Flight Risk: Lessons Learned from Politicians Travelling Against their Own Advice

Politicians travelling against own adviceIt is more than likely that your December holidays were relatively uneventful. While a few days off are a nice break from work, rapidly increasing COVID numbers kept most Ontarians in their own homes – restricting traditional family visits and gatherings. This was especially difficult for those for whom the holidays are a rare occasion to see far away friends and relatives, with holiday travel plans largely stymied due to the pandemic. Instead, the majority of the province was braving the winter’s cold, all while dreaming of faraway sandy beaches, crashing waves, and brilliant tropical sunshine.

Unless, of course, you happen to hold elected office.

Numerous politicians at the federal and provincial levels have recently found themselves in hotter water returning home than their tropical destinations offered while they were away. These individuals, representatives of various provinces and the federal government who practically begged their citizens to stay home and stop the spread, found themselves in locations throughout the Caribbean and overseas. In perhaps the most notable instance, Ontario’s finance minister was not only on holiday in St. Bart’s for several weeks while the province’s COVID numbers escalated, but his Twitter account posted numerous tweets in his absence that led people to believe he was, like those constituents he represents, staying safely at home. The Minister resigned in humiliation on the morning of his return.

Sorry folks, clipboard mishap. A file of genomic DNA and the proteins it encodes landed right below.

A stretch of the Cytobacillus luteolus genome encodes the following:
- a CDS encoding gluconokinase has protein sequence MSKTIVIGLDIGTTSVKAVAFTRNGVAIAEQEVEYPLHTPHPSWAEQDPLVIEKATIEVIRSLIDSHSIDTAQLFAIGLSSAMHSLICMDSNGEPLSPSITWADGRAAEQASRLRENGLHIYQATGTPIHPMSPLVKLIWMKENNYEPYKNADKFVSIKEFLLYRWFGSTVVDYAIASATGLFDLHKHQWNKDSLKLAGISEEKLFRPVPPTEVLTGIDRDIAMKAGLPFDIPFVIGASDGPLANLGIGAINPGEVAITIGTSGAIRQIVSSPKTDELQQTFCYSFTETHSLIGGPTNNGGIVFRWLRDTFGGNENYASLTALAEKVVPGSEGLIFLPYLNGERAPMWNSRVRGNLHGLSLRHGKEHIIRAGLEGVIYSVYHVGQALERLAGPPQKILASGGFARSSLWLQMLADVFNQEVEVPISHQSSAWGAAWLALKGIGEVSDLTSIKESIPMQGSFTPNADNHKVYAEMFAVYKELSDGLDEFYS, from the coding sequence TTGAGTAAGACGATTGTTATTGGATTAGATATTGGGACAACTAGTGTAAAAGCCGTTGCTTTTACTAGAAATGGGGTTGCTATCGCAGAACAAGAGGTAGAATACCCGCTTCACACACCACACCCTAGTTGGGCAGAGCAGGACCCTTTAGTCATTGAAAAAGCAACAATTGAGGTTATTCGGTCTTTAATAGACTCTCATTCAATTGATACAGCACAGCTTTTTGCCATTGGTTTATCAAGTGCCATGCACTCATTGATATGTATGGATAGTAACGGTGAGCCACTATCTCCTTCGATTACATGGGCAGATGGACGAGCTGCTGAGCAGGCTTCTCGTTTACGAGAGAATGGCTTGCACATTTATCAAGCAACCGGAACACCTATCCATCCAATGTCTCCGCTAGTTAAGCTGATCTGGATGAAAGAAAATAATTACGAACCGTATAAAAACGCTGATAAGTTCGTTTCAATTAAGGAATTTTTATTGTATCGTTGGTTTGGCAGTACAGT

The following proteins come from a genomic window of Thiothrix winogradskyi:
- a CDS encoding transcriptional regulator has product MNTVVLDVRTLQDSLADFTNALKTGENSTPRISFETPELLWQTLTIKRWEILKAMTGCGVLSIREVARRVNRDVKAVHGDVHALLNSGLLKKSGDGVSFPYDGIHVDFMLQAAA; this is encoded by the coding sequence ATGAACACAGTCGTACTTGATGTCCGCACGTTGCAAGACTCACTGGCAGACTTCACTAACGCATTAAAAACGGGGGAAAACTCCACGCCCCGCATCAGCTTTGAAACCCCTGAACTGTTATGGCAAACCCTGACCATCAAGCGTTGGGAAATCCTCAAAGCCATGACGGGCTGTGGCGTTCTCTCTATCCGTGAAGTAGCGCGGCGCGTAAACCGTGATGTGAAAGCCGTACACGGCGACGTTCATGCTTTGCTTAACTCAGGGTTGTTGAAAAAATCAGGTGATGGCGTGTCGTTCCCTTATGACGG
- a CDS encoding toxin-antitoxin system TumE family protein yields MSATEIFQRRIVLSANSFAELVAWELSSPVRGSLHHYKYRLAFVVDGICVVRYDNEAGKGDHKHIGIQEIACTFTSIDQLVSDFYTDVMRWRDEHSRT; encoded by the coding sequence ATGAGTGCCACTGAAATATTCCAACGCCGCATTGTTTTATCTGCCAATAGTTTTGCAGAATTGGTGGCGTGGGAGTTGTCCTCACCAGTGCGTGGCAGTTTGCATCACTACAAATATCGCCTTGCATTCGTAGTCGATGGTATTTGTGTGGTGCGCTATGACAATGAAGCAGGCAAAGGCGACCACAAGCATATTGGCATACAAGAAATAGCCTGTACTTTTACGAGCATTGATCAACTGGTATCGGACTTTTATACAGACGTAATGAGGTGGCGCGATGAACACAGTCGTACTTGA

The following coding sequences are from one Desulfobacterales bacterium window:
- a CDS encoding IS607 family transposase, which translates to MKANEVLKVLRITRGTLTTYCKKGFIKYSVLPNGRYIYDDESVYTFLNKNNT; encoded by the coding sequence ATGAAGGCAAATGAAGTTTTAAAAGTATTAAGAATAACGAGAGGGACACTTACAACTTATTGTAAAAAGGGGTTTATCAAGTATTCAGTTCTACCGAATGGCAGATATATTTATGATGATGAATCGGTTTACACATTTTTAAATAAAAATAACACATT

The legislature is, of course, a non-traditional workplace, and politicians more often fall victim to public scorn and ridicule than they do to the consequences of workplace policies. Yet these high-profile incidents have led many of our clients to ask about how they should be handling employees’ travel requests this year, or at least until COVID-19 is no longer a widespread public health concern.

Vacation Do’s and Don’ts

Under Ontario’s Employment Standards Act, which is the foundational law that governs non-unionized and non-federally regulated employees in Ontario (roughly 70%), “an employer shall give an employee a vacation of at least two (2) weeks after each vacation entitlement year that the employee completes,” or a minimum of three (3) weeks per year if the employee has been with the employer for more than five years. While this legislation is often confused for the requirement for employers to pay vacation pay – the two are actually separate sections of the law. Employees are, by law, entitled to vacation time off.

However, this does not mean that an employee’s vacation can be taken entirely at their discretion. Employers do have the capacity to restrict when an employee is entitled to take their vacation, such as when retail outlets customarily mark the busy holiday season as a ‘blackout period’ when all staff must be available. Employers must protect the best interests of their business, so they are free to prevent vacations that would put the business into jeopardy.